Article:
by Emily Elveru
It’s going to be okay. Your questions will get answered. You will find a spot in this world, and it won’t be in the corner. You’ll someday be on center stage and the lights will shine on you, because you are important and you have a purpose.
Right now, a million different thoughts are buzzing inside your mind wondering about that big ‘f’ word: the future. Your senior self has that same word buzzing in their mind, too, (it’s now more of a manic fly than a bumbling bee) but is glad their freshman self made smart decisions and set them up to succeed. You’re getting involved on campus and studying hard. You’re doing okay, kid.
With three more years of life under my belt, remember these three pieces of wisdom I learned while walking on the same beautiful ground we currently both call home:
Ask questions, and admit when you’re wrong. You don’t know everything. At this point, you shouldn’t know everything. Now is the time to ask questions, dig into people’s plethora of knowledge and discover new interests. When you don’t understand a group project, raise your hand and see what the professor has to say. Chances are, most people in the room probably share your confusion. And when you’ve misguided a group, admit you made a mistake, sincerely apologize and explain a new plan of action.
Surround yourself with good people. When you enrich your life with beautiful souls, you’ll see yourself blossom into a confident, yet congenial, individual. I’ve learned having a few best friends is better than having 20 surface level friends. Find people who go beyond asking the how-are-you obligatory question, and instead, look for the tell-me-about-your-day type of person. These are the friends you’ll call five years from now and everything will pick up right where it left off—with meaningful advice, belly-aching laughter and conversations starting with ‘remember that one time when…’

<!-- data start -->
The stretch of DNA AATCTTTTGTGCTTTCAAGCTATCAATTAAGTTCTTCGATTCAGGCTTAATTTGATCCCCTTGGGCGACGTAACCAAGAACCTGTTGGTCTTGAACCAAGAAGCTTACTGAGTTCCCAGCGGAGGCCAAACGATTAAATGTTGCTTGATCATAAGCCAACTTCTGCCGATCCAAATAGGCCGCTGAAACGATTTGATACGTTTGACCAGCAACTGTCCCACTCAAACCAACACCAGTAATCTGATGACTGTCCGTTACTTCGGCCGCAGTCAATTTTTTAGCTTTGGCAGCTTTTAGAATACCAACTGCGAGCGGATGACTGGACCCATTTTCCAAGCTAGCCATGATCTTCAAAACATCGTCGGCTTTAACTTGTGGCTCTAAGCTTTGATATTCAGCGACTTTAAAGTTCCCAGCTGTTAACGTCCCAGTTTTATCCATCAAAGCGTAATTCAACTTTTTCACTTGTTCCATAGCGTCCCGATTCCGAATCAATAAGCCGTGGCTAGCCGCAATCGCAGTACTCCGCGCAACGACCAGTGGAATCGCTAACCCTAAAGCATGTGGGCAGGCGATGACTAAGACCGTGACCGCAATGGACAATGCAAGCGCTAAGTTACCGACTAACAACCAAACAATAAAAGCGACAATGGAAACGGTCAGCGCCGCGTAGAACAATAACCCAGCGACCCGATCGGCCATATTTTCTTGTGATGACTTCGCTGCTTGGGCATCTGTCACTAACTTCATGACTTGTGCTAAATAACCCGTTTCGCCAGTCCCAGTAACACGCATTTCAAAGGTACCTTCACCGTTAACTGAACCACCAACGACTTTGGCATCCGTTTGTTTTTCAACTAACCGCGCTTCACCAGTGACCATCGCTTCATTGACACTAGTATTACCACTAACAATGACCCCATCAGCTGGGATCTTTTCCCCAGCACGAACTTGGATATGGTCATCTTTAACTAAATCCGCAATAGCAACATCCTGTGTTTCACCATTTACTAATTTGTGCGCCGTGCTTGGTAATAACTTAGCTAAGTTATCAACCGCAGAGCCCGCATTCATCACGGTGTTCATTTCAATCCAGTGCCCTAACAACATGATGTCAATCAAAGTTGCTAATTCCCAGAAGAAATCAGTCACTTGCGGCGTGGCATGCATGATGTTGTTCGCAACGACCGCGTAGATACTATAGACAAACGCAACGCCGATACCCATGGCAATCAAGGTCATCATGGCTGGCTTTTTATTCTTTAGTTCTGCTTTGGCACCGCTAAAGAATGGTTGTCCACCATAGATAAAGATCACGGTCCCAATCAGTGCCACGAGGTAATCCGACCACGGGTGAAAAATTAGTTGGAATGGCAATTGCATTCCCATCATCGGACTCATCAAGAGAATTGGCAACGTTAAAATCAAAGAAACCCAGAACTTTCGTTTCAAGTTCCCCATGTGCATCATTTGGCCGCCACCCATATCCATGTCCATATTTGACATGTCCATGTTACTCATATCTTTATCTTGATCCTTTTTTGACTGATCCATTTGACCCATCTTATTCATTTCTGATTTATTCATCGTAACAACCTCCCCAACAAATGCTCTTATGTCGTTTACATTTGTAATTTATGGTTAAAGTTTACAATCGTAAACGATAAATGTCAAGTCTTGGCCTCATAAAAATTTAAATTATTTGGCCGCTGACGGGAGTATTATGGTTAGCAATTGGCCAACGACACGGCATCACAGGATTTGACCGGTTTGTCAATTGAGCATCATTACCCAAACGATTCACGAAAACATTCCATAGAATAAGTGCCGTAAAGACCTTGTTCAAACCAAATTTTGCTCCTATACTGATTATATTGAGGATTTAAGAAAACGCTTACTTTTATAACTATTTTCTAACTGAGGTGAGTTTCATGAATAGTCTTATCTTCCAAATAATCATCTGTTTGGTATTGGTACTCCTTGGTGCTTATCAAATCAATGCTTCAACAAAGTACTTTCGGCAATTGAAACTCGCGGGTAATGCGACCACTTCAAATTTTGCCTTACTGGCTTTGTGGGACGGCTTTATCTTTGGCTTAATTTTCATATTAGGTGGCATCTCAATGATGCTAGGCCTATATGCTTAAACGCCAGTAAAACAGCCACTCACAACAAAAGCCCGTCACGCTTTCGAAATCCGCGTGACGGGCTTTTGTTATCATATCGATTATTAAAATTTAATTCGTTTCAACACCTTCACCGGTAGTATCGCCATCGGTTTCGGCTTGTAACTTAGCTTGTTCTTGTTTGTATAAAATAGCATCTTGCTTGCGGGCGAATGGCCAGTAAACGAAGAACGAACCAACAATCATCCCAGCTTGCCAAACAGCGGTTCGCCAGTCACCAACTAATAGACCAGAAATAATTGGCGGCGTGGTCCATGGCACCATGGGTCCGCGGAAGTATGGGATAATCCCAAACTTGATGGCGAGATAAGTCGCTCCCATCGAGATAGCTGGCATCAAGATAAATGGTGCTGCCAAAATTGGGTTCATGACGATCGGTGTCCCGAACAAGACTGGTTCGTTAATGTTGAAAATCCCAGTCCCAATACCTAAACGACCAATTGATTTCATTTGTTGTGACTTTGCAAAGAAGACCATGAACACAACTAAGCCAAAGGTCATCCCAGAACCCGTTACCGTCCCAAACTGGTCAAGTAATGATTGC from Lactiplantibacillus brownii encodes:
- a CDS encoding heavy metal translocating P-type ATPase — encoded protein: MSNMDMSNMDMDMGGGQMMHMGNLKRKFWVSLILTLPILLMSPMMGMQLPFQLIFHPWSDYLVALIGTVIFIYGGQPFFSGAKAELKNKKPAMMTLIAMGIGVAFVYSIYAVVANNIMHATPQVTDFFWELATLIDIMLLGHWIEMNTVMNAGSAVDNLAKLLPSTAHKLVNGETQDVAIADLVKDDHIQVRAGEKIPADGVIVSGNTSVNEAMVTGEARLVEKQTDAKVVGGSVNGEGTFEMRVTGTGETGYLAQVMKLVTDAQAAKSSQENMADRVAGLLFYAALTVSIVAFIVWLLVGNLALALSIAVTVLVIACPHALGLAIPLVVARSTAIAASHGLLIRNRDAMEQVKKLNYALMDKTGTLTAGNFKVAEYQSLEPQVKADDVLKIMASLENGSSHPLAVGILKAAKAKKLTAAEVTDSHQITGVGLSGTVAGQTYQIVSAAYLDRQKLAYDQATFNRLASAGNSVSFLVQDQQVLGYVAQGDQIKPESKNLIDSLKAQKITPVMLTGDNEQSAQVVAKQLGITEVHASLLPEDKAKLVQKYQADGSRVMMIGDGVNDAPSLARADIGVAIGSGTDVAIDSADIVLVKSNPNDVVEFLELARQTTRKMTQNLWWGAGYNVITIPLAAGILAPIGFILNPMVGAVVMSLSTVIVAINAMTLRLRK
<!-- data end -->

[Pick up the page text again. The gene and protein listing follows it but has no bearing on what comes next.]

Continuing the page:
Stay humble. Work hard. Be kind. I recently found this anonymous quote, and I want it to become my new mantra. To me, it speaks the words of the most attractive qualities a person can possess. Say these words to yourself everyday, paint it on a canvas and pin it to your bulletin board. Remember this, and others will remember you for all the right reasons you want people to know you by.
So, freshman, just know everything will be okay. Work hard, get involved, gain leadership positions and introduce yourself to good people. You will figure out whatever ‘it’ is. Don’t you worry, kid. Everything will be okay.
All my best,
Your senior self